In terms of implications for research and practice, the findings of this dissertation point to six important observations. First, this research suggests that understanding and characterizing the context in which IT is to be implemented is crucial and challenging. Thus, organizations should pay careful attention to the practical side of context, rather than to the somewhat theoretical boundaries of organizations. It is suggested that the concepts of ‘inner’ and ‘outer’ context may be useful in analyzing and understanding context. Second, this research suggests that organizations should attempt to identify potentially conflicting requirements, and devise clear strategies to decide how to prioritize between such requirements as the identification and explication of requirements present at different levels in the organization may reveal problems that need to be considered when choosing information system (IS). Third, organizations need to pay careful attention to what the adoption of a new IS means in terms of adaptation and/or realignment, and to what extent organizational activities, technological functionalities, or both, should be adapted. Organizations should furthermore be aware that the adoption of systems that can also be used as development platforms may cause a cascade of effects and dependencies that are difficult to manage. Fourth, the findings of this research suggest that organizations faced with the challenge of adopting complex IT solutions need to take into account their previous strategies and planned new ones in order to devise a comprehensive strategic approach since the coexistence of radically different strategies may cause uncertainty and inertia within the overall assimilation process. Fifth, this research indicates that IT management and information management (IM) are highly interrelated activities, but are not mutually exclusive. Thus, organizations adopting technologies that are specifically focused on information management may benefit from developing distinct areas of responsibility and clear communication channels between the involved organizational units. Furthermore, these findings suggest that future research should pay careful attention to, and specifically investigate, the exact nature of the relationship between information management and IT management. Finally, this research demonstrates how a dialectical approach may be used to adequately investigate organizational information management, specifically in relation to the adoption and assimilation of IT.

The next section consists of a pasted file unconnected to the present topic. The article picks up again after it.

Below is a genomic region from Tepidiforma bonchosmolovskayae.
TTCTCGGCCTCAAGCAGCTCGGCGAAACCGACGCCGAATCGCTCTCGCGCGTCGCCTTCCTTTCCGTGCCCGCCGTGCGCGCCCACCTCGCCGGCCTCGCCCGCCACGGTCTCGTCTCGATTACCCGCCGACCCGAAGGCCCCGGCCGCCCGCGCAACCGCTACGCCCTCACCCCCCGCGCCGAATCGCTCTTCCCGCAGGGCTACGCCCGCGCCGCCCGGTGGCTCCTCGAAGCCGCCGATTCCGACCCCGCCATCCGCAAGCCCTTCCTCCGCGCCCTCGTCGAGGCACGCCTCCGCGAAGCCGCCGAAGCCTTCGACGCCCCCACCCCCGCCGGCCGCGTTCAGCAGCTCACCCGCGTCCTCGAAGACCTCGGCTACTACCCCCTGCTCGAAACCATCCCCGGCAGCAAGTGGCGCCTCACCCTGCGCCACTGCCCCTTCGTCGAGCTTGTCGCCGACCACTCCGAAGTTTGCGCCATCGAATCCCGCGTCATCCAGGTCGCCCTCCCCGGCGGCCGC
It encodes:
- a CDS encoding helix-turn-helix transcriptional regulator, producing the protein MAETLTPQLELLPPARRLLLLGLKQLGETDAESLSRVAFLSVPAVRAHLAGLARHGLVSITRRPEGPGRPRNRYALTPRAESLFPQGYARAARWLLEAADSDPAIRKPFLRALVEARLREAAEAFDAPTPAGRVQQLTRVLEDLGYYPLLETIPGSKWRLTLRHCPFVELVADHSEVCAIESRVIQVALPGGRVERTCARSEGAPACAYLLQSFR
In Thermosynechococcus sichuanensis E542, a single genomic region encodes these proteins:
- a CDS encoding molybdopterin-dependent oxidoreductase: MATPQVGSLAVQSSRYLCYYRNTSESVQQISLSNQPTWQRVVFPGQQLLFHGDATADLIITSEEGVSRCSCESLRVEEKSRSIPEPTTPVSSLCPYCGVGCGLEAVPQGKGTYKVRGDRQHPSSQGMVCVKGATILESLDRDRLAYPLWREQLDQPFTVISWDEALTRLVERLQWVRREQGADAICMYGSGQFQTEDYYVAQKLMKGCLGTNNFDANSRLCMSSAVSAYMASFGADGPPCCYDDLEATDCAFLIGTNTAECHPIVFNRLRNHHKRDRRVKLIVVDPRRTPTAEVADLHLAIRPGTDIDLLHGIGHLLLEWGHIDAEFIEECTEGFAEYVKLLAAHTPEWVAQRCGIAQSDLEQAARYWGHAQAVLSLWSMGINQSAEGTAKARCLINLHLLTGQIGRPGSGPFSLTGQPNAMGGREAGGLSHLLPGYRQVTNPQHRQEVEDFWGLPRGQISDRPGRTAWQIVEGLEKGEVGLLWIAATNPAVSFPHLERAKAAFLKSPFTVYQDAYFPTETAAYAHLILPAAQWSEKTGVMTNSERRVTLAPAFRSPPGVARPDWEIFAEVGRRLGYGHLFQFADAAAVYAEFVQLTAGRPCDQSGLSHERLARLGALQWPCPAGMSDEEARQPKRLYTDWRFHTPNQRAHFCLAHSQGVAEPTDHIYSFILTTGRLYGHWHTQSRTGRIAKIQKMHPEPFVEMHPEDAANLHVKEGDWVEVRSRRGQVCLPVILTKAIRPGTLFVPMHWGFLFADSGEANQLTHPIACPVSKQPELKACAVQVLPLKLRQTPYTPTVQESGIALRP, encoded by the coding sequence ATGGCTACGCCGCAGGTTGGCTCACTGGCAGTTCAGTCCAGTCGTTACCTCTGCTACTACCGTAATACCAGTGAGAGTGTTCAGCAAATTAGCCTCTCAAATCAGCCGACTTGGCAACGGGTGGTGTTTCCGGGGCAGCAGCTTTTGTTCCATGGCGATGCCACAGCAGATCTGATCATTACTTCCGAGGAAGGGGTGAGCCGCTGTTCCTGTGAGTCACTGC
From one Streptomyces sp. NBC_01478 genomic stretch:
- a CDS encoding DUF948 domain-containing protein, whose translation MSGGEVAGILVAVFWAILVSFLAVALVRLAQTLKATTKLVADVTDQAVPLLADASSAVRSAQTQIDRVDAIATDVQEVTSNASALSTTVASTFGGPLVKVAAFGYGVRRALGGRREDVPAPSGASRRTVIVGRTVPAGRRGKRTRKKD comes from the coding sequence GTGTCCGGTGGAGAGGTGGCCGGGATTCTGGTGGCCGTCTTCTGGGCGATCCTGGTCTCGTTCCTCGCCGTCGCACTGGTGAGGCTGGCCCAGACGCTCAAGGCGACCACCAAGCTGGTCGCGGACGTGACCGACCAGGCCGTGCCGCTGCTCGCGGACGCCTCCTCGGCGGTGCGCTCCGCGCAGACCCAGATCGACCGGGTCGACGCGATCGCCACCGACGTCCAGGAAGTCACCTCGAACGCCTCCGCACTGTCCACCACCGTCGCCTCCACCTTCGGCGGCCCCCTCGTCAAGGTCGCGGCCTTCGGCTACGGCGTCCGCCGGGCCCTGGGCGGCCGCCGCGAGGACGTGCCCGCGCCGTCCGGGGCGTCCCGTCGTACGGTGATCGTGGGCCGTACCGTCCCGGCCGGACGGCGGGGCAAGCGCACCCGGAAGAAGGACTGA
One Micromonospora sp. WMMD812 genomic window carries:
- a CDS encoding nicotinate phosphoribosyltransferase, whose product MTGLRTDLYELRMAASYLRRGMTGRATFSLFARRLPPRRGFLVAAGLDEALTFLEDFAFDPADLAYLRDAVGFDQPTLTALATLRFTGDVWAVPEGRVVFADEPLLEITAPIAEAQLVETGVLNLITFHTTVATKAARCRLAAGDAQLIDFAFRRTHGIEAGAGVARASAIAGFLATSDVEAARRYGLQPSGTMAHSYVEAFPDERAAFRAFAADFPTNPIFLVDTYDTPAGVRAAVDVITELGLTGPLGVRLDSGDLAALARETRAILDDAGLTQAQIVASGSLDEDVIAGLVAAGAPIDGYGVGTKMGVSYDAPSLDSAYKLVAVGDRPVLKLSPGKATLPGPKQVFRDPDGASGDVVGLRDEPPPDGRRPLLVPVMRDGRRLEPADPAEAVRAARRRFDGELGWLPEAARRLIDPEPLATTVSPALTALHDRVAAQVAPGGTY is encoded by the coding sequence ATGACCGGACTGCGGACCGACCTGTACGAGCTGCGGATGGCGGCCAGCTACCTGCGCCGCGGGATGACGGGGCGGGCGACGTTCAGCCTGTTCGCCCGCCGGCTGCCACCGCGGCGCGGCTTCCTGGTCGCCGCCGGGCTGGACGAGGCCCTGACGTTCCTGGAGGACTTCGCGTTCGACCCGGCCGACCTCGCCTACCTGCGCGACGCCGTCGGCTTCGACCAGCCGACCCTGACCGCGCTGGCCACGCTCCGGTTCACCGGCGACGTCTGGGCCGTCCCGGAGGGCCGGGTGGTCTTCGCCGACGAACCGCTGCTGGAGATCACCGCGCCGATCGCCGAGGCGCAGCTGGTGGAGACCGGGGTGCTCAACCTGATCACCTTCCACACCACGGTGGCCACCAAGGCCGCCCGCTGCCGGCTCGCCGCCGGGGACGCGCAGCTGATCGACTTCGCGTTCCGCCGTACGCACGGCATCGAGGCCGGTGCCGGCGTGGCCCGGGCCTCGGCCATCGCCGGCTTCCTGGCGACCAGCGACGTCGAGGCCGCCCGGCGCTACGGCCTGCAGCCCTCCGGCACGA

Place, publisher, year, edition, pages
Umeå: Institutionen för informatik, Umeå universitet , 2011. , 236 p.
Research reports in informatics, ISSN 1401-4572 ; RR11.01
IS and organization, adoption of IT, assimilation of IT, change, dialectics, paradox, duplicate systems, contradiction, unintended consequences, information systems
IdentifiersURN: urn:nbn:se:umu:diva-42088ISBN: 978-91-7459-200-9OAI: oai:DiVA.org:umu-42088DiVA: diva2:408527
2011-04-28, MIT-huset, MA 121, Umeå universitet, Umeå, 13:00 (English)
Damsgaard, Jan, Profesor
Holmström, Jonny, ProfessorMathiassen, Lars, Professor